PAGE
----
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HFG CHANGEABLE MESSAGE SIGNS Version 1.0 PRESENTATION TO MAXIMIZE VISIBILITY AND LEGIBILITY Introduction Presentation to maximize visibility and legibility refers to how the photometric and physical characteristics of a CMS can be employed to positively affect readability. Because CMS characters or symbols are typically constructed using a relatively coarse matrix of pixels, the requirements for their visibility and legibility are more demanding than for standard, fixed signs. Also, the fixed matrix introduces limitations to character size, height-to-width ratio, spacing, and other geometric characteristics available for presenting messages. The MUTCD provides specific guidance about letter height, minimum legibility distance, and other characteristics. Additional recommendations for designing messages within the limitations imposed by CMS technologies, including guidelines for contrast ratio, luminance, character spacing, and resolution are provided below. Design Guidelines CMS Guideline Value Characteristic Contrast Ratio Optimal contrast ratio range = 8-12 (light-emitting where: CMS) Luminancemax Contrast ratio = Luminancemin Luminancemax = luminance emitted by the area or element of greatest intensity (text) Luminancemin = luminance emitted by the area or element of least intensity (background) Luminance Sun Overhead Overcast/Rain Nighttime (light-emitting CMS in cd/m2) Young (16-40) 850 350 30 Old (65+) 1000 600 30 Character Spacing (matrix CMS) Word spacing: 75-100% of the letter height Line spacing: 50-75% of the letter height Character spacing: 25-40% of the letter height Character Size should be consistent within a display Resolution 5 7 matrix: static or non-critical text 7 9 matrix: dynamic or critical text Based Primarily on Based Equally on Expert Judgment Based Primarily on Expert Judgment and Empirical Data Empirical Data 19-4

OCR for page 39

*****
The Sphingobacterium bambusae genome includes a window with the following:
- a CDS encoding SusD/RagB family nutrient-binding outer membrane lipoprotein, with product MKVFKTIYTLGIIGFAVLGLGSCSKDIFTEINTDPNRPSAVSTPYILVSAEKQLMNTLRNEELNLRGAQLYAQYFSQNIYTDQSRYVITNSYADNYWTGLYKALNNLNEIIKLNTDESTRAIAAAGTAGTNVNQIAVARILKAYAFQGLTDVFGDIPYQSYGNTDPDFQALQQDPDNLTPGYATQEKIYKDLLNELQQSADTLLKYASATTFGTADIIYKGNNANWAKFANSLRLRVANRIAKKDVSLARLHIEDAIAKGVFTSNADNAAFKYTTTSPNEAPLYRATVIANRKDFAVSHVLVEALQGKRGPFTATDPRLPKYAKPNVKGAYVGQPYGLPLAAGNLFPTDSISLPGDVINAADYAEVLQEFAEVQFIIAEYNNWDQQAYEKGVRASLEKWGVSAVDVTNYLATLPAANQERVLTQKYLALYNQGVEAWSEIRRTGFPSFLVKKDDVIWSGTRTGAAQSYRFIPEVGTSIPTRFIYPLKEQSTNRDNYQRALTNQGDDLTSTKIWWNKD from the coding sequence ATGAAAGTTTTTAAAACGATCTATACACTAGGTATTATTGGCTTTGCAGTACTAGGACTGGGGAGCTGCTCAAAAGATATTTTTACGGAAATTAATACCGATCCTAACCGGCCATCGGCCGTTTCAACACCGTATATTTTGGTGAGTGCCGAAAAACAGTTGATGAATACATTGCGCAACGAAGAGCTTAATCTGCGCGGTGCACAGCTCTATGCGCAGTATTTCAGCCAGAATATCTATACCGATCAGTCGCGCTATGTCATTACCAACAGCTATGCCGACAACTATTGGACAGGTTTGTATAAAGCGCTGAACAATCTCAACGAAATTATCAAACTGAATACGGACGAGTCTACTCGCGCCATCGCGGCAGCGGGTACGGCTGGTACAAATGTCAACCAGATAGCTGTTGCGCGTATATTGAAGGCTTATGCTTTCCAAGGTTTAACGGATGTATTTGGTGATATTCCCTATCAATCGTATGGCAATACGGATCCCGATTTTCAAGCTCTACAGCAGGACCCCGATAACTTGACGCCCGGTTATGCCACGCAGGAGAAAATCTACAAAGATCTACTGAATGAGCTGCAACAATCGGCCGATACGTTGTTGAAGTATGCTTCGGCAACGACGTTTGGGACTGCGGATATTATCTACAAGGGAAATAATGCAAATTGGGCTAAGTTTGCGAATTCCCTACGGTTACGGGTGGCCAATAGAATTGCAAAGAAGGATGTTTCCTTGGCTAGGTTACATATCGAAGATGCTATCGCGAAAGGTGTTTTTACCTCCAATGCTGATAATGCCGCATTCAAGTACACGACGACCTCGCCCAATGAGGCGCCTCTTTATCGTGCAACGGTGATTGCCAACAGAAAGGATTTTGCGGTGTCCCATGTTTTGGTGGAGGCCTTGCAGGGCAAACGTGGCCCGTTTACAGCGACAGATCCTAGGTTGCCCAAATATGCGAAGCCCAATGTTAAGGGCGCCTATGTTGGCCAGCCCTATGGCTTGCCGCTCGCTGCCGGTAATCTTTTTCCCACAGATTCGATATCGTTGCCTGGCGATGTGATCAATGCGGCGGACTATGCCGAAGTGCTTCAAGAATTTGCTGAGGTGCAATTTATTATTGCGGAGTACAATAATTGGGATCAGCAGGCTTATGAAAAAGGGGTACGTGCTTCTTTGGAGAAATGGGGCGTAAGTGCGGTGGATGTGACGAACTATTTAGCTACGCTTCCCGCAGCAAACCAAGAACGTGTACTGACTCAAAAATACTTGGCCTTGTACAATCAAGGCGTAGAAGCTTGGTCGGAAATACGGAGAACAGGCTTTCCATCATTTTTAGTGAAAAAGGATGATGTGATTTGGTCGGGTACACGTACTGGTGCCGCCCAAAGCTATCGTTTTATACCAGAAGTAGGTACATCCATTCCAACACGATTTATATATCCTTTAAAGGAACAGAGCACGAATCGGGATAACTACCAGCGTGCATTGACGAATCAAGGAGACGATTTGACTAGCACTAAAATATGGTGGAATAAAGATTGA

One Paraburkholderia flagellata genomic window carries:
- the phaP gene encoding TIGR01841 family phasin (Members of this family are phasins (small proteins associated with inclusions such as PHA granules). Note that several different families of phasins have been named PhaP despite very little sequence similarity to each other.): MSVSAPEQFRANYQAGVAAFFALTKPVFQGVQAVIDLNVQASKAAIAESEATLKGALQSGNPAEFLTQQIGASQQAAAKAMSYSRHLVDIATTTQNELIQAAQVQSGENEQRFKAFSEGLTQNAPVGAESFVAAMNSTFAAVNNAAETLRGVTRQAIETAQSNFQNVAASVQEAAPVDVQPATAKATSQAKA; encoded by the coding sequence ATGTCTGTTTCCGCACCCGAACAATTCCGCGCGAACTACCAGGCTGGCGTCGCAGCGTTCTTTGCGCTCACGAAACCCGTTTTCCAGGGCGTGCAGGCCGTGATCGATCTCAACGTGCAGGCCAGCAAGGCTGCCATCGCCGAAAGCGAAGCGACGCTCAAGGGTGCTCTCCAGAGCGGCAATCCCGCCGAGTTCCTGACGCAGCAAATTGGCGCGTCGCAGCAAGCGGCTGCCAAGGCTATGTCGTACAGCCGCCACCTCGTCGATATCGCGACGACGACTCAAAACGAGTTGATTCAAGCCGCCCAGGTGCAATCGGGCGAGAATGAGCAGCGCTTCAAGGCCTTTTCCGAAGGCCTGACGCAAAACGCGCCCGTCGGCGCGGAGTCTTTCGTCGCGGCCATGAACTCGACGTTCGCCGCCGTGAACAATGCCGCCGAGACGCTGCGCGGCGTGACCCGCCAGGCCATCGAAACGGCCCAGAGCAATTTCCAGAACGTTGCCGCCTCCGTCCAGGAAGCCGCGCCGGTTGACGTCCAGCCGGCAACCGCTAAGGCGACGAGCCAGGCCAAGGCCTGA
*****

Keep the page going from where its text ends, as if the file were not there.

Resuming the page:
HFG CHANGEABLE MESSAGE SIGNS Version 1.0 Discussion Contrast ratio: The photometric and physical properties of signs directly affect the legibility of the sign elements. For example, contrast ratios are affected by photometric properties such as luminance, but can be reduced by physical properties such as dirty or scratched protective plexiglass sheeting (1). The guidance on acceptable ranges depends on the conditions present in the ambient environment and whether the CMS is light reflecting or light emitting. Light-emitting CMSs have minimum contrast ratios on sunny days when the sun increases the background sign luminance, whereas light-reflecting CMSs have minimum contrast ratios when the light falling on the sign is at a minimum (2). Weather conditions such as rain and fog can affect contrast ratios for both types of signs by reducing the illumination coming from the sign or light reflected by the sign. The optimal contrast ratio range is between 8 and 12, although Dudek (1) presents other acceptable ranges based upon European research. Luminance: Driver age and sun position affect the required CMS luminance significantly (3). Generally, greater luminances are required for older drivers than for younger drivers at a given distance. Garvey and Mace (3) found that during extreme backlit (sun behind the sign) and washout (sun directly on the sign) conditions, 1000 cd/m2 is a minimum value. However, at 650 feet, some drivers cannot be accommodated under these visibility conditions, at any luminance level. If luminance values are too high at night, the characters may appear to irradiate or bleed onto the background and blur due to the extreme contrast (4). Character spacing: Character spacing is limited by physical properties of the sign such as the matrix pattern of the LEDs. The spacing used should allow drivers to recognize (1) words as items rather than series of individual letters and (2) lines as separate entities. The included guidance is based upon the MUTCD, though Dudek (4) presents different values based upon the United Kingdom's draft CMS standards. Character resolution: Character resolution can affect the readability of text. Campbell, Carney, and Kantowitz (5) reported that for characters smaller than approximately 22 arcminutes, a 7 9 matrix led to faster reading times and fewer reading errors than a 5 7 matrix. A 7 9 matrix should be used to display dynamic or critical text, while a 5 7 matrix can display static or non- critical text. There are obvious trade-offs between the resolution used and the amount of text that can be fit on the sign. Design Issues Appropriate resolution is also affected by the case of the characters presented. All uppercase letters are often displayed on CMSs and are more difficult for people to read than mixed or lowercase letters (6). People are more accustomed to reading mixed or lowercase letters and can identify word shapes using the ascenders and descenders. However, lowercase letters require a higher resolution matrix (5 9) to accommodate these descenders (7). The readability of lowercase letters also depends on the display of curved lines, which is a challenge on matrix displays. Thus, there are trade-offs between readability and practicality for displaying letters in mixed cases. There are many types of CMSs available that utilize different technologies. Upchurch, Armstrong, Baaj, and Thomas (8) evaluated shuttered fiber-optic, LED, and flip disk signs to analyze the legibility distance of each. For backlit (sun directly behind sign) and nighttime conditions, LED and fiber-optic signs had better legibility distances than flip disk signs. For washout (direct sunlight on sign) and midday conditions, fiber-optic signs performed best for legibility distance. LED signs may interact negatively with sunglass filters. Sunglass lenses that have a notch filter, which attenuates light emissions in the same range that amber LEDs emit light (9), reduce the brightness of the LED, thereby decreasing the contrast and making CMS messages difficult to read. Cross References Key Components of Sight Distance, 5-2 Sign Design to Improve Legibility, 18-4 Composing a Message to Maximize Comprehension, 19-8 Key References 1. Dudek, C.L. (1997). NCHRP Synthesis of Highway Practice 237: Changeable Message Signs . Washington, DC: Transportation Research Board. 2. Dudek, C.L. (2004). Changeable Message Sign Operation and Messaging Handbook. (FHWA-OP-03-070). College Station: Texas Transportation Institute. 3. Garvey, P.M. and Mace, D.J. (1996). Changeable Message Sign Visibility. (FHWA-RD-94-077). Washington, DC: FHWA. 4. Dudek, C.L. (1992). Guidelines on the Use and Operation of Changeable Message Signs . (FHWA-TX-92-1232-9). College Station: Texas Transportation Institute. 5. Campbell, J.L., Carney, C., and Kantowitz, B.H. (1998). Human Factors Design Guidelines for Advanced Traveler Information Systems (ATIS) And Commercial Vehicle Operations (CVO), (FHWA-RD-98-057). Washington, DC: FHWA. 6. Proffitt, D.R., and Wade, M.M. (1998). Creating Effective Variable Message Signs: Human Factors Issues. (VTRC 98-CR31). Charlottesville: Virginia Transportation Research Council. 7. Hitchins, D. (2001). Lowercase font set development for variable message signs (VMS). Proceedings of the 8th World Congress on Intelligent Transport Systems [CD-ROM]. 8. Upchurch, J., Armstrong, J.D., Baaj, M.H., and Thomas, G.B. (1992). Evaluation of variable message signs: target value, legibility, and viewing comfort. Transportation Research Record, 1376, 35-44. 9. Halloin, D.M. (1996). Impediments to the effective use of portable variable message signs at freeway work zones. In C. Dudek (Ed.). Compendium of Graduate Student Papers on Advanced Surface Transportation Systems (pp. Ci-C34). College Station: Texas A&M University. 19-5